We recruited reproductive-aged (12–45 years old) females presenting to the OHSU Center for Women’s Health for any type of visit but excluded patients who had undergone a prior permanent contraception procedure or had a diagnosis of premature ovarian failure. We did not specify gender identity for inclusion. We included any provider type that might see patients at this outpatient women’s center, including midwives, nurse practitioners, and physicians. These visit types may include routine women’s health maintenance exams by primary care providers (Internal Medicine, Family Medicine, but primarily Ob/Gyn). We performed a simple randomization scheme via a computer generated program with an allocation proportion of 1:1. Surveys were sequentially numbered and placed in opaque sealed envelopes. Verbal assent for enrollment was obtained and patient participants were given the allocated pre-visit survey (FPQ or OKQ) to complete prior to the physician encounter. Patients were instructed to share the survey with their provider. The provider conducted the appointment as usual, using the survey at their discretion. Immediately following the office visit, patients and providers completed a post-visit evaluation. All data was collected without identifiers. Participants could withdraw from the study at any point.
Both surveys included ten identical demographic questions. The FPQ survey included the unique question, “How many children would you have liked or would you like to have in your family?” and asked for more details about each past pregnancy such as intentions and outcomes. It also elicited a more detailed response to plans for future pregnancies by having participants choose from the following: I am trying now; I am trying in 1–2, 3–5, or 5 or more years to have a baby; I do not want more children; or I am not sure. The OKQ survey included only one unique question, “Would you like to become pregnant in the next year?” . We only allowed a bivariate Yes/No answer to assess the administration of a very basic screening tool compared to the more detailed one. Neither survey asked about contraceptive practices, infertility, or fertility preferences of a partner.
The primary outcome was the patient’s response to the question, “This tool helped me to communicate my own personal goals to my provider.” Additionally, we compared the response by providers to the question, “This tool helped me to focus the counseling I provided to my patient.” Responses were reported on a 5-point Likert scale (1 = strongly agree, 5 = strongly disagree) and then dichotomized to agree versus neutral or disagree.
We estimated that 80% of patient participants and 30% of their providers would find the FPQ tool helpful in communicating or reviewing reproductive goals. Therefore, we planned to enroll at least 16 subjects in each group to demonstrate a clinically important difference between the tools of at least 50% with power of 90% and an alpha of 0.05 using a two-sided chi-square test of proportions. To be able to analyze a comparison of provider rating, we planned to have a minimum of 36 completed provider evaluations in each group. We performed descriptive statistics for baseline characteristics of the two groups.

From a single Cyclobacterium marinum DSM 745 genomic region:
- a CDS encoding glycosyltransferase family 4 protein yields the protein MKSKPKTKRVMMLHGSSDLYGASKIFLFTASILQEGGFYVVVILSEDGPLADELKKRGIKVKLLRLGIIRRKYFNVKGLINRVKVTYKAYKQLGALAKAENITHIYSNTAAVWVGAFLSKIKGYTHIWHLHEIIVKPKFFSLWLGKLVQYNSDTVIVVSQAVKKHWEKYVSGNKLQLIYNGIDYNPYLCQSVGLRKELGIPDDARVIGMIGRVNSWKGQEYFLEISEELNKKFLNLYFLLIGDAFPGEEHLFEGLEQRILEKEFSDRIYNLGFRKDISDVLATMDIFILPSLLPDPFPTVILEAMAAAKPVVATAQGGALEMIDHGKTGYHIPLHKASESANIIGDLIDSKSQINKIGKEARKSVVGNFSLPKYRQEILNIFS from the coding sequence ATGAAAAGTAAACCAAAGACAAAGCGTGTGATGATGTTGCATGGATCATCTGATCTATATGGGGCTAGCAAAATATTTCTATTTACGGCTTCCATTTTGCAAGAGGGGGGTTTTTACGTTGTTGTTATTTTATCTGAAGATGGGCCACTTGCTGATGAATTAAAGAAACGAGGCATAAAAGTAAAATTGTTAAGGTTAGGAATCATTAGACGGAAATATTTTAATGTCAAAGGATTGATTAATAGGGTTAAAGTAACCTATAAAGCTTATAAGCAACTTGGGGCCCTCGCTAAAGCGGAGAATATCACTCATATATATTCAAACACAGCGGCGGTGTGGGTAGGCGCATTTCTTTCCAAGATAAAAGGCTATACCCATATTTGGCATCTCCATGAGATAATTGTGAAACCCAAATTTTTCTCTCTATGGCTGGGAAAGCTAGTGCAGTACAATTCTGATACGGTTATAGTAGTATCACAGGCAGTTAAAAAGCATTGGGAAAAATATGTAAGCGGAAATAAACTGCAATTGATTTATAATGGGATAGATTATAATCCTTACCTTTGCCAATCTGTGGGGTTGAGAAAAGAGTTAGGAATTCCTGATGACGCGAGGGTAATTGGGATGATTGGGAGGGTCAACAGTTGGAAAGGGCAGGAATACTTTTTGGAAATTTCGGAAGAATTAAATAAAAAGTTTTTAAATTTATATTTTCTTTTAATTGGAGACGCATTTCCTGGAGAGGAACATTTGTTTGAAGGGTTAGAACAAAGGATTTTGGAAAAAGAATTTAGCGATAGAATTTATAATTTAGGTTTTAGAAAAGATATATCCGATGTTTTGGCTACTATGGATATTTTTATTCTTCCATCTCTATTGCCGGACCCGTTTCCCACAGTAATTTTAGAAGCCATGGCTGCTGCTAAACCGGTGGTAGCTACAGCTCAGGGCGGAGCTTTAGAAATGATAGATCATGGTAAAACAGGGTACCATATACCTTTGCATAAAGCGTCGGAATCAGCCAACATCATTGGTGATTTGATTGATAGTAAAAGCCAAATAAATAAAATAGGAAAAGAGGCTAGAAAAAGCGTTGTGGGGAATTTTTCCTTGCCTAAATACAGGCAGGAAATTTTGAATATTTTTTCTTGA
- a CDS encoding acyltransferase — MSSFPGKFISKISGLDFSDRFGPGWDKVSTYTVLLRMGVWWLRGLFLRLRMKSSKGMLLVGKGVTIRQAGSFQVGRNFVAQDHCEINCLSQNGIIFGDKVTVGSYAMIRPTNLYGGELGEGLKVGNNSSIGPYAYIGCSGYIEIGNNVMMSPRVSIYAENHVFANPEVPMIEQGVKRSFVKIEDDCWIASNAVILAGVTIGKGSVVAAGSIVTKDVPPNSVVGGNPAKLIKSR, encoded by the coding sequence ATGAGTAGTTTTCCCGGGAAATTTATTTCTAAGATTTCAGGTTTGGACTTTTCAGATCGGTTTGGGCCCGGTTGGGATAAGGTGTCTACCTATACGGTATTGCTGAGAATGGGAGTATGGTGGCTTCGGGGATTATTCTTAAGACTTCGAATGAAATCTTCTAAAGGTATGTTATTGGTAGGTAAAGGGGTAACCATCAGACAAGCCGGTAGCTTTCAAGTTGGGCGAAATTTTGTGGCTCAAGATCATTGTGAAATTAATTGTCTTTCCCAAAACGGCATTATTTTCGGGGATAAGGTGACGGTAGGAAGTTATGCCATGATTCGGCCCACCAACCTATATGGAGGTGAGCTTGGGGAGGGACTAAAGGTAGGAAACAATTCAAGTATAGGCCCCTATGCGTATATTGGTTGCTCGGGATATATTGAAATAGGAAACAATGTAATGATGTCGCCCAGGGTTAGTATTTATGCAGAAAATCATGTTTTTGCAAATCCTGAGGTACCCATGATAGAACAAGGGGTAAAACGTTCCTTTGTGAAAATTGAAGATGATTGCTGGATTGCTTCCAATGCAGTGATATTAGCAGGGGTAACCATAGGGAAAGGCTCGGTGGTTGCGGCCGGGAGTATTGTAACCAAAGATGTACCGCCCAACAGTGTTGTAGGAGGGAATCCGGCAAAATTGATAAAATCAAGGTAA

Results of the randomized trial
A total of 93 survey packets were distributed and 89 patient participants completed the pre-visit survey. Seventy-six patients (FPQ n = 39, OKQ n = 37) and 79 providers (FPQ n = 43, OKQ n = 36) completed post-visit evaluations (Fig. 1). The average subject was a 28-year-old white female (age range 17–40) with some college education or higher with public insurance (Table 1). Only three of 39 subjects (7.7%) had a calculated FPQ greater than 1 indicating that they had more children than they desired. The majority of subjects in the FPQ group wanted more children than they currently had (31/39, 79.5%). In contrast, 34/39 (87.2%) participants in the OKQ group reported they did not want to become pregnant in the next year (17/20, 85% of currently non-pregnant).
After the visit, about two-thirds of patients in both groups reported that the survey tools were helpful in communicating their reproductive goals to providers (FPQ 31/47, 66%; OKQ 25/37, 67.6%; p = 0.88). Fewer providers agreed the FPQ tool helped to focus their counseling (FPQ 16/43, 37.2% versus OKQ 18/36, 50%; p = 0.25). Additional patient responses to other survey questions about communicating reproductive goals with a provider demonstrated that more patient participants in the FPQ group (35/46, 76.1%) compared to the control group (19/37, 51.4%) agreed with the statement: “Overall, this tool is helpful and I would use it to track my reproductive health goals” (p = 0.02).